Will Lisenbee was born in Independence, Iowa, in 1858. He was raised on a farm and spent most of his life in Cherokee, Kansas. Later he spent his vacations in Granby, Missouri, and after 1916 lived there permanently. His first attempt at breaking into print was a sketch sent to the Saturday Star Journal while he was yet a boy. Afterwards he wrote many short sketches for Beadle but only one novel, the latter entitled "Maverick Mose." For this he received fifty dollars, but the publishers promised him seventy-five dollars per story if he would "do his level best" and if the work "took."(1) Perhaps Lisenbee found the pay too small, for no other long- story was published. For his short sketches he received three dollars each.
Lisenbee also wrote for the Youth's Companion, and one year he sold them eight stories. He wrote much for the old New York Ledger, Golden Days, Golden Hours, Good News, and Boy's Holiday, the latter edited by Edward S. Ellis. In the Argosy he had a serial which ran through fourteen numbers. In later years he wrote quite a number of poems for Street & Smith's Ainslee's Magazine and other publications.(2) He also contributed to the New York Weekly, Courier Journal and St. Louis Magazine.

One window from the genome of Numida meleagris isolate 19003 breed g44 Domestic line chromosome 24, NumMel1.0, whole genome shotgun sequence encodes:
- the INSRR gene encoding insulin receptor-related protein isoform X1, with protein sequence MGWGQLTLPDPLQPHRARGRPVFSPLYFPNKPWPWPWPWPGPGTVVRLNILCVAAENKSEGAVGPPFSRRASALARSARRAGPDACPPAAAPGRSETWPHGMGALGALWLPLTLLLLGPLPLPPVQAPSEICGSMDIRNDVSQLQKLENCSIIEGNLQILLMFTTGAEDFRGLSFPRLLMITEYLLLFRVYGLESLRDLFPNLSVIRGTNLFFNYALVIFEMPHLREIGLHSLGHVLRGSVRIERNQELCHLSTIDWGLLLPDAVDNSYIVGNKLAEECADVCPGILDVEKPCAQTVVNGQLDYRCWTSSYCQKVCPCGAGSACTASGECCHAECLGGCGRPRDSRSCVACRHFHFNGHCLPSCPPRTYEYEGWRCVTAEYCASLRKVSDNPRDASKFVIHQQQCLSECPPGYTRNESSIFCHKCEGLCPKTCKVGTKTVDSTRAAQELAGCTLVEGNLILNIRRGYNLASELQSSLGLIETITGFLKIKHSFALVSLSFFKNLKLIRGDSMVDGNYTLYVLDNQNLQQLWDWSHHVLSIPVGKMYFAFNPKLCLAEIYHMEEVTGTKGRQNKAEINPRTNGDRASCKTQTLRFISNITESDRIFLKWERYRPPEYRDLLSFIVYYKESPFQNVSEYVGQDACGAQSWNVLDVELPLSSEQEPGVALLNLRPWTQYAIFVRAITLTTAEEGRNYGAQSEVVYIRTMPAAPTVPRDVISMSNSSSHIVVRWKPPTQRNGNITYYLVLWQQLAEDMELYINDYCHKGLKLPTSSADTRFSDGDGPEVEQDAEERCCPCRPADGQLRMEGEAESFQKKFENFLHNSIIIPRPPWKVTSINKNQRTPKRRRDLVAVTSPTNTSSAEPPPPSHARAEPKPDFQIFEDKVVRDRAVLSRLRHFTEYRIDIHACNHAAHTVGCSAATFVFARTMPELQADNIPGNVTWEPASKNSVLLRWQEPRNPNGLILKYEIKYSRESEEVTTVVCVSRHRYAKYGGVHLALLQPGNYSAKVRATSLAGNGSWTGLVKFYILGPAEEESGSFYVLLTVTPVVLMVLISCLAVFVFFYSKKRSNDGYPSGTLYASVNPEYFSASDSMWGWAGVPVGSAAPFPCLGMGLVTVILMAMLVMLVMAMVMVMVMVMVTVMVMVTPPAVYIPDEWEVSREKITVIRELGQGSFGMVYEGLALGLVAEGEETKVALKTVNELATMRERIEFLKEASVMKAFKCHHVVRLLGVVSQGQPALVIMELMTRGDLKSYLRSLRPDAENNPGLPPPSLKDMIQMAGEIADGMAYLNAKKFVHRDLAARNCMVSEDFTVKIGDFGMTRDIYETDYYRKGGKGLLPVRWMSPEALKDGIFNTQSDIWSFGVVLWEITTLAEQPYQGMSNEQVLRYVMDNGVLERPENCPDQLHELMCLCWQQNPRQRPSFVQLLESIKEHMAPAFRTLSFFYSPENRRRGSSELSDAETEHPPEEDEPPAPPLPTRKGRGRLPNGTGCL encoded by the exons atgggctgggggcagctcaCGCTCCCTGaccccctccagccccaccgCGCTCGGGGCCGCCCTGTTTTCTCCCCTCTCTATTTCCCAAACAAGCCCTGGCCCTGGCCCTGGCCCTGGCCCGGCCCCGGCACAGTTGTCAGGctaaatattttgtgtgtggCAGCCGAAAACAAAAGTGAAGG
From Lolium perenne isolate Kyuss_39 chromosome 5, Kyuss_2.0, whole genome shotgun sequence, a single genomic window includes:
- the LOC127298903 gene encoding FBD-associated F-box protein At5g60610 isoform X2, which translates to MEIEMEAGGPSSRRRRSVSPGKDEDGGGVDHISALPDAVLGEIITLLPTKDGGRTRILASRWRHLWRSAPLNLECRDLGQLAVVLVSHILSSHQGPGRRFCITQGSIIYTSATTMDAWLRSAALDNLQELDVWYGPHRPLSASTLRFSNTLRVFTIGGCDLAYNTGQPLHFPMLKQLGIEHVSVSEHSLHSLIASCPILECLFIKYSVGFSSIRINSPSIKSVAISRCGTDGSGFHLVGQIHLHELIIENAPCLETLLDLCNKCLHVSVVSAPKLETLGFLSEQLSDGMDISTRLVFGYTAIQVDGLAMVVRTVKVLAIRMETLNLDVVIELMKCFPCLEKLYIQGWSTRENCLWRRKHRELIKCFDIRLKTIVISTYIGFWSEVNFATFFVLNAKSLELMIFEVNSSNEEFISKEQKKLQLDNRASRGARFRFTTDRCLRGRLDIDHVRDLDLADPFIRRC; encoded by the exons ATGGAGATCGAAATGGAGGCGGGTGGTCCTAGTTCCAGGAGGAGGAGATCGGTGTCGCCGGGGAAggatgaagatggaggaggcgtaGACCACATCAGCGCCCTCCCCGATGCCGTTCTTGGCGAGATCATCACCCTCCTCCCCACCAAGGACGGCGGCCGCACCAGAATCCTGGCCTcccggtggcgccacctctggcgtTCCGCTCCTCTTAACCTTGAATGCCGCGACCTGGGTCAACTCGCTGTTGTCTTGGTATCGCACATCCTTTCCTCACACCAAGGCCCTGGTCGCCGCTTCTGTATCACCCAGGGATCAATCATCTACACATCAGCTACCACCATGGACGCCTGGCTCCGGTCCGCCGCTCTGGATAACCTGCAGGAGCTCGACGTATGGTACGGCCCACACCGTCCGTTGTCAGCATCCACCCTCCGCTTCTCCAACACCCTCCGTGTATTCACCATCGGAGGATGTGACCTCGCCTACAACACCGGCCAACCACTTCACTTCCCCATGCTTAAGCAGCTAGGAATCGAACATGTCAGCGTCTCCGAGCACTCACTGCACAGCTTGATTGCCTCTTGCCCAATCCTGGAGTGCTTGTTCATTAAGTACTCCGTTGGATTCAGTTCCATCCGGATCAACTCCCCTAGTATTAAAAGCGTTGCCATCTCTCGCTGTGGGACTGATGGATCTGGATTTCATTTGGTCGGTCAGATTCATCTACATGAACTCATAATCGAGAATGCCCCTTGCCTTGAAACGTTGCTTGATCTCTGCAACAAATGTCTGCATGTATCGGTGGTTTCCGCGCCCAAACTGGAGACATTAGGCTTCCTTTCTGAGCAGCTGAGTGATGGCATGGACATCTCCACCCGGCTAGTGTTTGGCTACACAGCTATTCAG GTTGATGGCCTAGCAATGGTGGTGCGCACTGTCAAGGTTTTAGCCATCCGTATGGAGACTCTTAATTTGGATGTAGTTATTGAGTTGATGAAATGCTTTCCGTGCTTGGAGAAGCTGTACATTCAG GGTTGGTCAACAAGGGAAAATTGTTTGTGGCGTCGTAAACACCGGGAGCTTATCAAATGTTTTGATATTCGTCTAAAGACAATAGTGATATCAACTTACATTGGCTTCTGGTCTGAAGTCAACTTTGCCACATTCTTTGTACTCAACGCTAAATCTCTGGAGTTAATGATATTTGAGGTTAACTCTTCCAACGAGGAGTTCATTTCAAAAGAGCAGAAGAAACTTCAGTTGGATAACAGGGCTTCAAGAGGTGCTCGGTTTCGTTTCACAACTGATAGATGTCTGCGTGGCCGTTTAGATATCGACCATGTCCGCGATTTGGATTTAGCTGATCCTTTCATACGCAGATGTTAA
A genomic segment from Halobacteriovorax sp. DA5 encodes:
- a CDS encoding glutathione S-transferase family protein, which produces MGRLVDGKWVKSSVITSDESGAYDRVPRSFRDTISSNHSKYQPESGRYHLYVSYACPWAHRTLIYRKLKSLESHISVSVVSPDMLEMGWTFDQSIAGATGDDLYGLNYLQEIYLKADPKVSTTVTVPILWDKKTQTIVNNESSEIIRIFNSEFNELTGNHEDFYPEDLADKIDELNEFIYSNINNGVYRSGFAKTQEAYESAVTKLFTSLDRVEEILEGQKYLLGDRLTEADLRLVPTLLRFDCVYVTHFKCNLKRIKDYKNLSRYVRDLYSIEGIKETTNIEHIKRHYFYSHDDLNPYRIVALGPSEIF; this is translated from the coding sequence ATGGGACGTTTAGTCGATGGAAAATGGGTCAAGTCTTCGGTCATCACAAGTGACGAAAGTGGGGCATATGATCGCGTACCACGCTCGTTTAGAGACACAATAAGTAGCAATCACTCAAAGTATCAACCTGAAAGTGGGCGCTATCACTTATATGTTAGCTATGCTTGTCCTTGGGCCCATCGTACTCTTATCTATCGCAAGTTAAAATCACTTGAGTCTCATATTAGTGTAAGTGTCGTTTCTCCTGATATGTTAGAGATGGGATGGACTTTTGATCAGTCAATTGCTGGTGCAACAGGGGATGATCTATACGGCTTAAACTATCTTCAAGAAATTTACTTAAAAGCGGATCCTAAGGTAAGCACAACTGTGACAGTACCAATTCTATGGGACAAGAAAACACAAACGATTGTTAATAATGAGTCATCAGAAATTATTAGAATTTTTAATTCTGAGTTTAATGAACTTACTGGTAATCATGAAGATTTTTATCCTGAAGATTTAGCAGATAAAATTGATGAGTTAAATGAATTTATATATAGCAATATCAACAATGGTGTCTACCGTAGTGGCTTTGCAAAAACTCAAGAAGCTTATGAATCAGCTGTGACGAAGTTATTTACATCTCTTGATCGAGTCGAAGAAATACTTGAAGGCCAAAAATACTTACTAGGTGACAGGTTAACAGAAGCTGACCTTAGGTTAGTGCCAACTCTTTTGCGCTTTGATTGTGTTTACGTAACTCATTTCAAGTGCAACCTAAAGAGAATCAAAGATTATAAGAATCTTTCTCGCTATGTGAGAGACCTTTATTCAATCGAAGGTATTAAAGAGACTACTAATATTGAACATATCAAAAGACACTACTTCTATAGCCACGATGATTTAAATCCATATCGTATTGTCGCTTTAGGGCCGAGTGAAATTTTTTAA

He was a member of the Western Authors' and Artists' Club, to which Badger, Eyster, Whitson, Grissom, Harger, Musick, Roife, and Tom Morgan also belonged. He died at his home in Cherokee in 1925.
REFERENCES: Journalist, VIII, Nov. 10, 1888, 2; XVI, February 4, 1893, 14; Author, III, 1891, 147; Arthur Grissom, "Westerners who Write," St. Louis Post-Dispatch, October 28, 1888; letters from Lisenbee to Dr. Frank P. O'Brien, from Cherokee, Kansas, August 18 and November 1, 1895, now in the New York Public Library; Editor and Publisher, LVII, July 11, 1925.
Half-Dime Library. No. 721
|1||ln litteris, Beadle and Adams to Lisenbee, Feb. 24, 1891, now in the New York Public Library.|
|2||In litteris, Gilbert Patten to me, October 27, 1934.|